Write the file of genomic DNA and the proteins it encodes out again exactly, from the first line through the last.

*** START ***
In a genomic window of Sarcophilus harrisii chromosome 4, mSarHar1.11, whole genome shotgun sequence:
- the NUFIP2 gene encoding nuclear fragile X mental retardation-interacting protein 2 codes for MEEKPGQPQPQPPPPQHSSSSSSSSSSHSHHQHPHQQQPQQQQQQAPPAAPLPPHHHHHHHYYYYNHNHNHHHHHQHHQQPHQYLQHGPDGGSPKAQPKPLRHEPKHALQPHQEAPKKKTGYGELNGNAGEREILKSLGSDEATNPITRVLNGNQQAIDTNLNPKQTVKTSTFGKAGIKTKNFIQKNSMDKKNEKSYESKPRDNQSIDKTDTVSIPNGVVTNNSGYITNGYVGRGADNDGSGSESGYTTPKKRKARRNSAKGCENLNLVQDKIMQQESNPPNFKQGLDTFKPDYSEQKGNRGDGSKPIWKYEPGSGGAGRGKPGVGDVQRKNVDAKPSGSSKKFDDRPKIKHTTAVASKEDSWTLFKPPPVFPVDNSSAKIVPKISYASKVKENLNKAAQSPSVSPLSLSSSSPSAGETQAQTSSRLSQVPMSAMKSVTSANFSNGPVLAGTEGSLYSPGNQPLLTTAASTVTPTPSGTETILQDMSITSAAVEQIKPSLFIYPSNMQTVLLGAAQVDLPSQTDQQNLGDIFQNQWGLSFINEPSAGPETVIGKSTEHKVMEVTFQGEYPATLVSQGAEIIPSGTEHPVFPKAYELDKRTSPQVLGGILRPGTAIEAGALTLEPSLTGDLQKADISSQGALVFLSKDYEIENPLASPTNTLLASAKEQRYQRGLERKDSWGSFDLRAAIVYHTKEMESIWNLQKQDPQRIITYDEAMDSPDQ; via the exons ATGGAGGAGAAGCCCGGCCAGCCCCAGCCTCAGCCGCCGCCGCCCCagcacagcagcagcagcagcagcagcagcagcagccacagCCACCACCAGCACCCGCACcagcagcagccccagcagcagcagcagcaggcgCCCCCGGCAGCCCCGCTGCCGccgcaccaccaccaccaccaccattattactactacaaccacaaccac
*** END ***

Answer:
In a genomic window of Sarcophilus harrisii chromosome 4, mSarHar1.11, whole genome shotgun sequence:
- the NUFIP2 gene encoding nuclear fragile X mental retardation-interacting protein 2 codes for MEEKPGQPQPQPPPPQHSSSSSSSSSSHSHHQHPHQQQPQQQQQQAPPAAPLPPHHHHHHHYYYYNHNHNHHHHHQHHQQPHQYLQHGPDGGSPKAQPKPLRHEPKHALQPHQEAPKKKTGYGELNGNAGEREILKSLGSDEATNPITRVLNGNQQAIDTNLNPKQTVKTSTFGKAGIKTKNFIQKNSMDKKNEKSYESKPRDNQSIDKTDTVSIPNGVVTNNSGYITNGYVGRGADNDGSGSESGYTTPKKRKARRNSAKGCENLNLVQDKIMQQESNPPNFKQGLDTFKPDYSEQKGNRGDGSKPIWKYEPGSGGAGRGKPGVGDVQRKNVDAKPSGSSKKFDDRPKIKHTTAVASKEDSWTLFKPPPVFPVDNSSAKIVPKISYASKVKENLNKAAQSPSVSPLSLSSSSPSAGETQAQTSSRLSQVPMSAMKSVTSANFSNGPVLAGTEGSLYSPGNQPLLTTAASTVTPTPSGTETILQDMSITSAAVEQIKPSLFIYPSNMQTVLLGAAQVDLPSQTDQQNLGDIFQNQWGLSFINEPSAGPETVIGKSTEHKVMEVTFQGEYPATLVSQGAEIIPSGTEHPVFPKAYELDKRTSPQVLGGILRPGTAIEAGALTLEPSLTGDLQKADISSQGALVFLSKDYEIENPLASPTNTLLASAKEQRYQRGLERKDSWGSFDLRAAIVYHTKEMESIWNLQKQDPQRIITYDEAMDSPDQ; via the exons ATGGAGGAGAAGCCCGGCCAGCCCCAGCCTCAGCCGCCGCCGCCCCagcacagcagcagcagcagcagcagcagcagcagccacagCCACCACCAGCACCCGCACcagcagcagccccagcagcagcagcagcaggcgCCCCCGGCAGCCCCGCTGCCGccgcaccaccaccaccaccaccattattactactacaaccacaaccac